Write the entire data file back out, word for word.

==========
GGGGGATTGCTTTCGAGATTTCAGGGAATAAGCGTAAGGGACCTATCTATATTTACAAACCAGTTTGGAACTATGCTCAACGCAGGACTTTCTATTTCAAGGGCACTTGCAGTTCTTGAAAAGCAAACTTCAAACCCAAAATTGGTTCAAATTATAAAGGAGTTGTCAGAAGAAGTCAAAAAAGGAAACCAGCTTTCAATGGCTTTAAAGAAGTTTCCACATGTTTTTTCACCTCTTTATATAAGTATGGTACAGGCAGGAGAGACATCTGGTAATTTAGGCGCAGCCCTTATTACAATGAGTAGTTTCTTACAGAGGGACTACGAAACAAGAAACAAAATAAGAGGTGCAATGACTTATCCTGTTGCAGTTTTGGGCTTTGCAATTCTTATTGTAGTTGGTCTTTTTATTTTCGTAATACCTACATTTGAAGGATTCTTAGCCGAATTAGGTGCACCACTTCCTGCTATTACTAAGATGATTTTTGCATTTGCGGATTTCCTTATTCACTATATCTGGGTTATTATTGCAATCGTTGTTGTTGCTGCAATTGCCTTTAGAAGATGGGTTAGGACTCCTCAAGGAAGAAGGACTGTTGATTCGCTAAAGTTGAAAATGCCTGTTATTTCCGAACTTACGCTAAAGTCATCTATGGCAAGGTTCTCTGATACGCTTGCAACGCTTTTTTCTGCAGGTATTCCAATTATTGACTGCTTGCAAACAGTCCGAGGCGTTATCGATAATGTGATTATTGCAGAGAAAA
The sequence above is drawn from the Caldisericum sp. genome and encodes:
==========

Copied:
GGGGGATTGCTTTCGAGATTTCAGGGAATAAGCGTAAGGGACCTATCTATATTTACAAACCAGTTTGGAACTATGCTCAACGCAGGACTTTCTATTTCAAGGGCACTTGCAGTTCTTGAAAAGCAAACTTCAAACCCAAAATTGGTTCAAATTATAAAGGAGTTGTCAGAAGAAGTCAAAAAAGGAAACCAGCTTTCAATGGCTTTAAAGAAGTTTCCACATGTTTTTTCACCTCTTTATATAAGTATGGTACAGGCAGGAGAGACATCTGGTAATTTAGGCGCAGCCCTTATTACAATGAGTAGTTTCTTACAGAGGGACTACGAAACAAGAAACAAAATAAGAGGTGCAATGACTTATCCTGTTGCAGTTTTGGGCTTTGCAATTCTTATTGTAGTTGGTCTTTTTATTTTCGTAATACCTACATTTGAAGGATTCTTAGCCGAATTAGGTGCACCACTTCCTGCTATTACTAAGATGATTTTTGCATTTGCGGATTTCCTTATTCACTATATCTGGGTTATTATTGCAATCGTTGTTGTTGCTGCAATTGCCTTTAGAAGATGGGTTAGGACTCCTCAAGGAAGAAGGACTGTTGATTCGCTAAAGTTGAAAATGCCTGTTATTTCCGAACTTACGCTAAAGTCATCTATGGCAAGGTTCTCTGATACGCTTGCAACGCTTTTTTCTGCAGGTATTCCAATTATTGACTGCTTGCAAACAGTCCGAGGCGTTATCGATAATGTGATTATTGCAGAGAAAA
The sequence above is drawn from the Caldisericum sp. genome and encodes: